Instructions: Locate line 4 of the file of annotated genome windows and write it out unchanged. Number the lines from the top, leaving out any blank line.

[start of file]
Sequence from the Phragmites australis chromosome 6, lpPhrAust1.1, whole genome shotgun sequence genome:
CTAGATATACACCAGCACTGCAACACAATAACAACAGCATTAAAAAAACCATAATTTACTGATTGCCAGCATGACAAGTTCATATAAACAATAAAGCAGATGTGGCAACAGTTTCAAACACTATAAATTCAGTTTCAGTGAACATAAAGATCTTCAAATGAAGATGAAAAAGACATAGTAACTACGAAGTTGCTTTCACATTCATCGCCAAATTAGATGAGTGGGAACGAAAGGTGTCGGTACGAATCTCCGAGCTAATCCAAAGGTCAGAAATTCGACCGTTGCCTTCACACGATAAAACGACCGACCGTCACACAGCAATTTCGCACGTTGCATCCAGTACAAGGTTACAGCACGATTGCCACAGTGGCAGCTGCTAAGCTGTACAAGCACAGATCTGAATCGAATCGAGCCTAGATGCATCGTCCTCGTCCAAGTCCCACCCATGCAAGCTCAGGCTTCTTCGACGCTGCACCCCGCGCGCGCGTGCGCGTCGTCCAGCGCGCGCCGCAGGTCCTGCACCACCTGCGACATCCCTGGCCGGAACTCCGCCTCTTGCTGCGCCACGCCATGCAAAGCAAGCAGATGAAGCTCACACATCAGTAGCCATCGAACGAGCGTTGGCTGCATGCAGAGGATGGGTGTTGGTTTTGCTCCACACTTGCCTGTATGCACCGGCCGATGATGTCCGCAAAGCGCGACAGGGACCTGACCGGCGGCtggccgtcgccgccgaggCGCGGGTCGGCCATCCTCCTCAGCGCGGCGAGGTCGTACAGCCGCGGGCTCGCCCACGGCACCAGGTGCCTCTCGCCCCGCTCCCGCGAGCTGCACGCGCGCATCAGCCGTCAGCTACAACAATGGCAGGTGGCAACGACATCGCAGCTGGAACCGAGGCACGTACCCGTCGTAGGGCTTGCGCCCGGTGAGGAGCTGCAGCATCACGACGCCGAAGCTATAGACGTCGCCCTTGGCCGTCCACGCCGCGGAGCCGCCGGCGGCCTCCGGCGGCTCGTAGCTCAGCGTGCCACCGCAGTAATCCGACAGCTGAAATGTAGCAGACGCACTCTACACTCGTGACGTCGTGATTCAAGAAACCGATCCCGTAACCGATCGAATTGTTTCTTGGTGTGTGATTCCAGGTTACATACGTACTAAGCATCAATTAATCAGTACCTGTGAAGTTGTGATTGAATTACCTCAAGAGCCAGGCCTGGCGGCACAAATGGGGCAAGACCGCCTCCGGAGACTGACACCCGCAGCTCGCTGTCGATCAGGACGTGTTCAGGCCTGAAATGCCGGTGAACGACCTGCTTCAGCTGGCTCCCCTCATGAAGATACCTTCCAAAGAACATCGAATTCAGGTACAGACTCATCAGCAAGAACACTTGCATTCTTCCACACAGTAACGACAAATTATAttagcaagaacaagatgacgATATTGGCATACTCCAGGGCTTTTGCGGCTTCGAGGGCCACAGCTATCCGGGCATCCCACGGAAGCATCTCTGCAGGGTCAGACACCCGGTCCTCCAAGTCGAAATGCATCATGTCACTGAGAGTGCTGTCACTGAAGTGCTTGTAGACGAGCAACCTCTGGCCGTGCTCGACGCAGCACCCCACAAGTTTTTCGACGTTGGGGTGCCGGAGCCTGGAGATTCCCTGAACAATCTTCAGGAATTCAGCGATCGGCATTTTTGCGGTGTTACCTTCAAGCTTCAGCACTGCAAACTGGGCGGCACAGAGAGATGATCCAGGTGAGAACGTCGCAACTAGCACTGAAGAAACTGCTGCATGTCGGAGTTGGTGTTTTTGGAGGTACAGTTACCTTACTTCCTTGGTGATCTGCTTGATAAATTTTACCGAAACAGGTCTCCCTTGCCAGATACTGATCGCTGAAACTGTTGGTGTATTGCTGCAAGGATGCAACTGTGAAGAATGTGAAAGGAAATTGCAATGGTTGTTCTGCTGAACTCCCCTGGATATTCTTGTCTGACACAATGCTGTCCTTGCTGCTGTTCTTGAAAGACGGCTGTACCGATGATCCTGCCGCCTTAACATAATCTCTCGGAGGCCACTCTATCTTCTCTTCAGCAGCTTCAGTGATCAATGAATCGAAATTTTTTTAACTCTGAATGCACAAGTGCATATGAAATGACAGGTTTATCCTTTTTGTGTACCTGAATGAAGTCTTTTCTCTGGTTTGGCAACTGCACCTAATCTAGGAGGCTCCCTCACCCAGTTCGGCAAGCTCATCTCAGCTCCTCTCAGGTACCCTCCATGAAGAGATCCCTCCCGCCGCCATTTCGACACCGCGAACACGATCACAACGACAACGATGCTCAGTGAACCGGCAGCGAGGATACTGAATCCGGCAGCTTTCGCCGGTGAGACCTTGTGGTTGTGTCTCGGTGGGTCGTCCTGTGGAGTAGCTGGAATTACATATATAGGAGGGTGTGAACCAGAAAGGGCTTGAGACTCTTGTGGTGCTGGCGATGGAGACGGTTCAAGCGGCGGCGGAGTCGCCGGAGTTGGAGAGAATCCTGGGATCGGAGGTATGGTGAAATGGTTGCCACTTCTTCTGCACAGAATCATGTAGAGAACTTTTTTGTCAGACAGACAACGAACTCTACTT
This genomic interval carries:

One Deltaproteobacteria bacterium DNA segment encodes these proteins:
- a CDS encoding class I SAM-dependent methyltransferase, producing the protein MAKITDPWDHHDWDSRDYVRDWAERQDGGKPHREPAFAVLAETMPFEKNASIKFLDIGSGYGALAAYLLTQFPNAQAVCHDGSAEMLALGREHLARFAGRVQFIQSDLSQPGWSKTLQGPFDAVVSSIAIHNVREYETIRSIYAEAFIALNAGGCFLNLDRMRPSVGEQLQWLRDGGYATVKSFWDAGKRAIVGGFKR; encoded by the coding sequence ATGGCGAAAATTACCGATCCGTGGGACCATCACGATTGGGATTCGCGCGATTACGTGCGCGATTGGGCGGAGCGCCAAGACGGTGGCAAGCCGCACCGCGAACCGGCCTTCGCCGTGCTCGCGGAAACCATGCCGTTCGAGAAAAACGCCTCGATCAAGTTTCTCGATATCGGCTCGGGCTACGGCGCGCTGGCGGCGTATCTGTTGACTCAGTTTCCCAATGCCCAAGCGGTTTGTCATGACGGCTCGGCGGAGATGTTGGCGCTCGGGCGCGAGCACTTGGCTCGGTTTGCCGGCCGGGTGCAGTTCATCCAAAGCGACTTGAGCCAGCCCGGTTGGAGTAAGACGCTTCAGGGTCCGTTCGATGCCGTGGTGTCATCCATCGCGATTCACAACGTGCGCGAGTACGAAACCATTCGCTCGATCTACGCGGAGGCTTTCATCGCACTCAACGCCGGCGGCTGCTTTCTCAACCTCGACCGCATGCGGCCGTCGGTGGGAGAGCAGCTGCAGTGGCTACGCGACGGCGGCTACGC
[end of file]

One Deltaproteobacteria bacterium DNA segment encodes these proteins: